Gómez was born in Rodeo, California. In his career, almost entirely spent with the Yankees, he had a 189-102 record with 1468 strikeouts and a 3.34 ERA in 2503 innings pitched. His contract was sold to the Boston Braves in 1943. Released by the Braves that same year without appearing in a game, Gomez signed with the Washington Senators, but pitched only one game for the team before being released to end his career.
Template:MLB HoF A 20-game winner four times and an All-Star every year from 1933 to 1939, Gómez led the league twice each in wins, winning percentage and ERA, and three times each in shutouts and strikeouts. In both 1934 and 1937, he won pitching's "Triple Crown" by leading the league in wins, ERA and strikeouts; he also led the AL both seasons in shutouts. His .649 career winning percentage ranks 15th in major league history among pitchers with 200 or more decisions; and among pitchers who made their ML debut from 1900-1950, only Lefty Grove, Christy Mathewson and Whitey Ford have both more victories and a higher winning percentage than Gomez.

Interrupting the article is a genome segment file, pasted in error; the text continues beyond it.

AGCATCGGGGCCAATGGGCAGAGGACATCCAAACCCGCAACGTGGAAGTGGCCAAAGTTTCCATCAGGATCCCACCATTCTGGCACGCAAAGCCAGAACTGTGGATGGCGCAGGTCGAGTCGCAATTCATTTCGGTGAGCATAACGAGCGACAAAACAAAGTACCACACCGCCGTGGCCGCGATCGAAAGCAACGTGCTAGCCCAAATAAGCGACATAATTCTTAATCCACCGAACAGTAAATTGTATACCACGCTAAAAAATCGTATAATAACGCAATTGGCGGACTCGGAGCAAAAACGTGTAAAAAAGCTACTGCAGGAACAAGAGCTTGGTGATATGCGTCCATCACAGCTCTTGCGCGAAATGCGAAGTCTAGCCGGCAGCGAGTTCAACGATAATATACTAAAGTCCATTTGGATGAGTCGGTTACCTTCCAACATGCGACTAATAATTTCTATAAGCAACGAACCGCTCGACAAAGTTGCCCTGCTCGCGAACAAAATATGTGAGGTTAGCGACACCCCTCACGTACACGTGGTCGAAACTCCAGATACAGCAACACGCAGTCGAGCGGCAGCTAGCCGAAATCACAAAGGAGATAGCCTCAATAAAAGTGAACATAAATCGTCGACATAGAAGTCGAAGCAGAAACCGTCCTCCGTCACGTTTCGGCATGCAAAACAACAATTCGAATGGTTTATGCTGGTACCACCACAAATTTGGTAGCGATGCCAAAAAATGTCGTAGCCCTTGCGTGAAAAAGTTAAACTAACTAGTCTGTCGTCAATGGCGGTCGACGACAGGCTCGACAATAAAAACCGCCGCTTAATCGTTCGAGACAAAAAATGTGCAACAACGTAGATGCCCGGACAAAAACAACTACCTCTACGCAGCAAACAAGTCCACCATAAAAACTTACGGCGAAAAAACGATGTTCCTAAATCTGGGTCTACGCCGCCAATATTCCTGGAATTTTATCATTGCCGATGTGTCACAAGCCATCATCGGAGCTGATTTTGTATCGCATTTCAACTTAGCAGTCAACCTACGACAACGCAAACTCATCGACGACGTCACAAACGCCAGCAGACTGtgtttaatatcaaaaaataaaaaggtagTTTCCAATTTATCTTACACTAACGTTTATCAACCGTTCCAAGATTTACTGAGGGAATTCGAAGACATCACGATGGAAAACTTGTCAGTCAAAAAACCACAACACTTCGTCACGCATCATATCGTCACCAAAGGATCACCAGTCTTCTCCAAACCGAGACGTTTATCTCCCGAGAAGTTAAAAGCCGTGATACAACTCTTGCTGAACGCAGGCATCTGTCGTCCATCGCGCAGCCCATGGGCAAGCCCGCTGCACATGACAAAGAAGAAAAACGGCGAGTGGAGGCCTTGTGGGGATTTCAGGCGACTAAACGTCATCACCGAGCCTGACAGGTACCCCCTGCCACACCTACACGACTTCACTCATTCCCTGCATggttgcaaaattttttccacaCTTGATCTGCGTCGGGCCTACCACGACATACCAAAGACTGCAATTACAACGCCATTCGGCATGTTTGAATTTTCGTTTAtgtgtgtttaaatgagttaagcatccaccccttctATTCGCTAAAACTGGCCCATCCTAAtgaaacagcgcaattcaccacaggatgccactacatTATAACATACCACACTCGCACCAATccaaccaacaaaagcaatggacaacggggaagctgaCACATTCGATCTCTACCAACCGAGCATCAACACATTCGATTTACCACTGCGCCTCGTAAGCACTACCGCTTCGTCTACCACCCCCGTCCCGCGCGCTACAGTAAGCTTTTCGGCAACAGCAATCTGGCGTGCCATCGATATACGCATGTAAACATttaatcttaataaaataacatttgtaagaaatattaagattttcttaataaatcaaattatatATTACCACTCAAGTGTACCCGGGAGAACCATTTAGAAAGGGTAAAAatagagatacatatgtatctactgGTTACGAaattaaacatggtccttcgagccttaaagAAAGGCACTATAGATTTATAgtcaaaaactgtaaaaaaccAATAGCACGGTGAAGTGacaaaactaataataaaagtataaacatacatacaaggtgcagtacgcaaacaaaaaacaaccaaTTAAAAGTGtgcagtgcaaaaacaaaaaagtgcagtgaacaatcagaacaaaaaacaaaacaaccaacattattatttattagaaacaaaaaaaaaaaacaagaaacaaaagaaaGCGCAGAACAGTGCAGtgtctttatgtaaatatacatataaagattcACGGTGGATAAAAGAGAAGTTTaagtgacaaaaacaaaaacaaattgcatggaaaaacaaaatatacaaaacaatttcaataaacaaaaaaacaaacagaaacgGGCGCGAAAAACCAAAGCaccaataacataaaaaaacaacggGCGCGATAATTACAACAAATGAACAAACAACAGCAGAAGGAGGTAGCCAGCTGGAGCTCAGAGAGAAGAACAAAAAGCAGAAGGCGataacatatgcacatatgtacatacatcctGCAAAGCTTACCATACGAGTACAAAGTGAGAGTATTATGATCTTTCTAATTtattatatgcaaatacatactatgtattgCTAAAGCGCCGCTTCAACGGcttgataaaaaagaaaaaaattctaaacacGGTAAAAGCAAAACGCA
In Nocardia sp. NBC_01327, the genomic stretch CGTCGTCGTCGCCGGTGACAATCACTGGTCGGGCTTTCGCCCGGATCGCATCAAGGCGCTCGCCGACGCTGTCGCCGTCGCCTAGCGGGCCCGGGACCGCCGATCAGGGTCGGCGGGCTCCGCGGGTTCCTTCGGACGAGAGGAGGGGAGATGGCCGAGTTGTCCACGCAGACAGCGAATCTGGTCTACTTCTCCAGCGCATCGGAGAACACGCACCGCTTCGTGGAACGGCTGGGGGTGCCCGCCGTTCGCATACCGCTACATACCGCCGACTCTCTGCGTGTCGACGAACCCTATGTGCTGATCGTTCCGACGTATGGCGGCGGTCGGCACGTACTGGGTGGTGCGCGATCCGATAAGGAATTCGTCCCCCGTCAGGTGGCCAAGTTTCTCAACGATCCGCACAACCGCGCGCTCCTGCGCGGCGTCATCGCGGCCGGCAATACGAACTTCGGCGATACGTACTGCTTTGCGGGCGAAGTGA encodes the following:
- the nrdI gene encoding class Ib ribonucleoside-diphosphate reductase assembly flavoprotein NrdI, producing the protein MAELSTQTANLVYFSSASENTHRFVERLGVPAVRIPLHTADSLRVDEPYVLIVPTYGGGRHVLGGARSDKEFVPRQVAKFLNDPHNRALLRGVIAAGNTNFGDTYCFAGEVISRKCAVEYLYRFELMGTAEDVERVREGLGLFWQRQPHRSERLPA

In retirement, Gómez became a sought-after dinner speaker known for his humorous anecdotes about his playing days and the personalities with whom he had spent his career. He was elected to membership in the Baseball Hall of Fame by the Veterans Committee in 1972. On August 2, 1987, he and a later Yankee lefthander, Whitey Ford, were honored with plaques to be placed in Monument Park at Yankee Stadium. Gomez's plaque says he was "Noted for his wit and his fastball, as he was fast with a quip and a pitch." Although he was honored with the plaque, his uniform number 11 has not been retired, and has since been worn by Yankees such as Joe Page, Johnny Sain, Hector Lopez, Fred Stanley, Dwight Gooden, Chuck Knoblauch and Gary Sheffield.